Treat students gently to prevent suicides
College authorities should also be sensitive to the confusion and vulnerabilities of the tumultuous teenage years. Counselling students for errant behaviour is far better than driving fear into them.
Last week’s death by suicide on a Bengaluru college campus of a B Tech student who was caught with a mobile during an exam has led to public uproar. Aditya Prabhu’s suicide is not the first. But what set it apart was the heart-wrenching story of his mother waiting for him in the college lobby while he lay dead not far away. And poignant was her social media account of an insensitive university administration and harassment by the invigilator. A Class 7 girl similarly died by suicide last week, again due to bullying by school teachers. There are many cases of young children ending their lives due to academic pressure, harassment by teachers and sometimes parents, besides a sense of isolation, abuse, violence, family issues and mental disorders.
Though the jury is out on Aditya’s case, there is already considerable backlash against the college authorities for having taunted him into taking such an impulsive step. The inadvertent or wilful act of carrying a mobile to the exam centre cannot be reason enough to humiliate a youngster, especially in public. Institutions should be mindful that they are temples of learning meant for the holistic development of young minds. College authorities should also be sensitive to the confusion and vulnerabilities of the tumultuous teenage years. Counselling students for errant behaviour is far better than driving fear into them.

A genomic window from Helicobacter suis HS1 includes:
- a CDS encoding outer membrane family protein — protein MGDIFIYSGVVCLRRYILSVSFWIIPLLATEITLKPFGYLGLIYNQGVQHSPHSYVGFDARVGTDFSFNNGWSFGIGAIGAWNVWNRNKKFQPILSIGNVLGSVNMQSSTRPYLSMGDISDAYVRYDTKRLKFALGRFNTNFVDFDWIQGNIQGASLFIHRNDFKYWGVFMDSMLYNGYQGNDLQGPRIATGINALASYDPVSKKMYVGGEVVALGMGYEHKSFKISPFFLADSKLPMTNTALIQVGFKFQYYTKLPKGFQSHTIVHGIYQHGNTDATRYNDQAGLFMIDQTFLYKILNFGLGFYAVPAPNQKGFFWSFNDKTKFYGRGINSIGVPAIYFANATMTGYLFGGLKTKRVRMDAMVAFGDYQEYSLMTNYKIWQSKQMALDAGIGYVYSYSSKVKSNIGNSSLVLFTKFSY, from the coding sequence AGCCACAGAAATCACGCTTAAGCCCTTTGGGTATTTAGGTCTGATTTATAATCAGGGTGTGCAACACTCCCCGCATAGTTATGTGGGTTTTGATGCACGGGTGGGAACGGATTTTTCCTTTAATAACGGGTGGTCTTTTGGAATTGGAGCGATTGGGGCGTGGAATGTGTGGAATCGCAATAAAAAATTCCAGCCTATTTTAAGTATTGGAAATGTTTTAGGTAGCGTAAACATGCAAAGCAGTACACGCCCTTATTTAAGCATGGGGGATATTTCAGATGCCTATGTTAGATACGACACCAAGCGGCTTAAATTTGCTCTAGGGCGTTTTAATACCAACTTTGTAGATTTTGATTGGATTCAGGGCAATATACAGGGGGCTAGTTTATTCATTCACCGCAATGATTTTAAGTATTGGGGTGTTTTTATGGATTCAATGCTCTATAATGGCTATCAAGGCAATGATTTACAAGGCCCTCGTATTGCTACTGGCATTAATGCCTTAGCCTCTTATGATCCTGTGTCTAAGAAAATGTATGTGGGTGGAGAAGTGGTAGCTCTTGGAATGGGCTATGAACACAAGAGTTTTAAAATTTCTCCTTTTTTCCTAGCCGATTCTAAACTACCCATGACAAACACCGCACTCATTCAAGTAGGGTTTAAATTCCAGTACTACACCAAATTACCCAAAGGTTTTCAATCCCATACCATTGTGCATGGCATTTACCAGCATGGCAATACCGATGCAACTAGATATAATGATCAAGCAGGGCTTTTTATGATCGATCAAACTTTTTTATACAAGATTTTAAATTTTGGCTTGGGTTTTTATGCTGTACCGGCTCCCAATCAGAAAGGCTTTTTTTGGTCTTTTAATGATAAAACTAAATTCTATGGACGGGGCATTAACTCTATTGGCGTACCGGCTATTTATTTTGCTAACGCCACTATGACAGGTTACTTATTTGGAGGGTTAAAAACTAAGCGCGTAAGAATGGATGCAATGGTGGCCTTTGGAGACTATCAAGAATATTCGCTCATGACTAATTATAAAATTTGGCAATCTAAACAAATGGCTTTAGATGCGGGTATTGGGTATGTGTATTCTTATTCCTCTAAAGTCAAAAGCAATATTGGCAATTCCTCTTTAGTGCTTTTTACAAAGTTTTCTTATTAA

Dying by suicide was once considered a rare and extreme step but is increasingly becoming common. Shockingly, even pre-teens are ending their lives. Data from the National Crime Records Bureau (2021) states that over 13,000 students died by suicide in India, with Maharashtra, Madhya Pradesh and Tamil Nadu comprising most of these deaths. Academic pressure is one of the main reasons for deaths by suicide in top professional colleges like IITs and IIMs, and the coaching classes of Kota in Rajasthan have now become synonymous with suicide.
Of late, the reasons are becoming more unpredictable: social media and peer approval have become major factors, and even parents reprimanding students for poor grades or depriving them of mobile phones lead to suicide. The trend raises a pertinent question: Are our brave new generations too sensitive, and is social media turning them fragile? It is left to parents and society to reassure young minds that every problem has a solution, and it’s certainly not suicide.